Exemplary timing diagram 600 includes the original data clock, RxCLK 612 recovered by a PHY receiver circuit, for example, receiver 238 shown in FIG. 2. As described above, RxCLK 612 is recreated from the incoming data stream whose timing may be affected by the distance between network nodes and by other network characteristics such as media type and transceiver performance. Therefore, RxCLK 612 is asynchronous to the system operation clock 280 (also shown in FIG. 2) of the local node. Similarly, PHY receiver data nibble (RxD[3..0]) and data valid signal (RxDV), referred to herein as Ethernet data/status 614, are asynchronous to system clock 280 as well. If the local processors, for example, processors 220 and 221 (shown in FIG. 2), which are working synchronously with system clock 280, read Ethernet data/status 614 directly, they may register the input data and status when theses signals are changing. To facilitate avoiding registering the input data and status when the input data and status are changing state, RxCLK 612 and data/status 614 are registered first and then regenerated as ERxCLK 620 and RxD_OUT[3..0] and RxDV_OUT 622 at the edge of system clock 280 with the assistance of a nibble recognition logic (Trans_EN) 640.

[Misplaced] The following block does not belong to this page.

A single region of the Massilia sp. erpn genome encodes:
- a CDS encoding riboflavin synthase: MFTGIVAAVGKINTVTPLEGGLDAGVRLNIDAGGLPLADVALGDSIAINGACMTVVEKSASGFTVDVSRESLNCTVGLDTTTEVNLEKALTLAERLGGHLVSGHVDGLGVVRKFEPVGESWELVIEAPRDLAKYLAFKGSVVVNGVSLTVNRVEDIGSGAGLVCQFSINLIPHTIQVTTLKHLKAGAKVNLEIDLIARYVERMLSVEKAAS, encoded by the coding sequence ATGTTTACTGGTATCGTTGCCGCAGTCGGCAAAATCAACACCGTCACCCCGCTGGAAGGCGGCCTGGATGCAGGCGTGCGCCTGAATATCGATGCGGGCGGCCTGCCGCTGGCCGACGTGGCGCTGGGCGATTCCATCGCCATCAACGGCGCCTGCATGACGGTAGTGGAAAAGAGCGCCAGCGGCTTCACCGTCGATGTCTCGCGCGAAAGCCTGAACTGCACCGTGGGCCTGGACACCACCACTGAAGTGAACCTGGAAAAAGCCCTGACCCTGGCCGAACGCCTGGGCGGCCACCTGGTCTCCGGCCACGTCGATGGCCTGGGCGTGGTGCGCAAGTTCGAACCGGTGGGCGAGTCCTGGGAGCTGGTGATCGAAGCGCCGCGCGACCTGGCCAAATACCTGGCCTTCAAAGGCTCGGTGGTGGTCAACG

Furthermore, in the exemplary embodiment, to achieve a high SIL in an Ethernet connection, four different levels of loop-back tests may be used to periodically verify data stream integrity. Verifying data stream integrity facilitates providing reactive fail-safety, for example, as defined by CENELEC. An interval between executions of the loop-back tests may be determined by software to balance between network safety and data stream throughput. Accordingly, even when there is only a single physical media in the Ethernet network, the network can still maintain a high level of safety integrity. The loop-back tests and packet integrity check embedded in various communication layers/protocols facilitate consistent detection and avoidance of network failures.